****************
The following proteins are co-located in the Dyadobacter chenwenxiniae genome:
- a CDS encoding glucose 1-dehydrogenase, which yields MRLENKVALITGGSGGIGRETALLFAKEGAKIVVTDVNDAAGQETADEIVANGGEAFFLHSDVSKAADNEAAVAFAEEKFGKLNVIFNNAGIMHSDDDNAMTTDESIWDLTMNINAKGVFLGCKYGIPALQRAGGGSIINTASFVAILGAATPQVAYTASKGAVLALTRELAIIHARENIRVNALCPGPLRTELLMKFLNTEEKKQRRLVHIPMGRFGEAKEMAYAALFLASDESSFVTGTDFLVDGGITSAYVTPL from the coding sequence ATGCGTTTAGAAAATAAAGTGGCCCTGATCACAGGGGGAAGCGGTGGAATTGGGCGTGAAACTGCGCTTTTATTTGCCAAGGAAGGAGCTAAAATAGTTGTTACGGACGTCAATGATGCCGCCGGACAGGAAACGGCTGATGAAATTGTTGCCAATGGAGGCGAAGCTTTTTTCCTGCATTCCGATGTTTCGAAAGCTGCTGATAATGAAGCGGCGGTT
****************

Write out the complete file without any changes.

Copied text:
The following proteins are co-located in the Dyadobacter chenwenxiniae genome:
- a CDS encoding glucose 1-dehydrogenase, which yields MRLENKVALITGGSGGIGRETALLFAKEGAKIVVTDVNDAAGQETADEIVANGGEAFFLHSDVSKAADNEAAVAFAEEKFGKLNVIFNNAGIMHSDDDNAMTTDESIWDLTMNINAKGVFLGCKYGIPALQRAGGGSIINTASFVAILGAATPQVAYTASKGAVLALTRELAIIHARENIRVNALCPGPLRTELLMKFLNTEEKKQRRLVHIPMGRFGEAKEMAYAALFLASDESSFVTGTDFLVDGGITSAYVTPL from the coding sequence ATGCGTTTAGAAAATAAAGTGGCCCTGATCACAGGGGGAAGCGGTGGAATTGGGCGTGAAACTGCGCTTTTATTTGCCAAGGAAGGAGCTAAAATAGTTGTTACGGACGTCAATGATGCCGCCGGACAGGAAACGGCTGATGAAATTGTTGCCAATGGAGGCGAAGCTTTTTTCCTGCATTCCGATGTTTCGAAAGCTGCTGATAATGAAGCGGCGGTT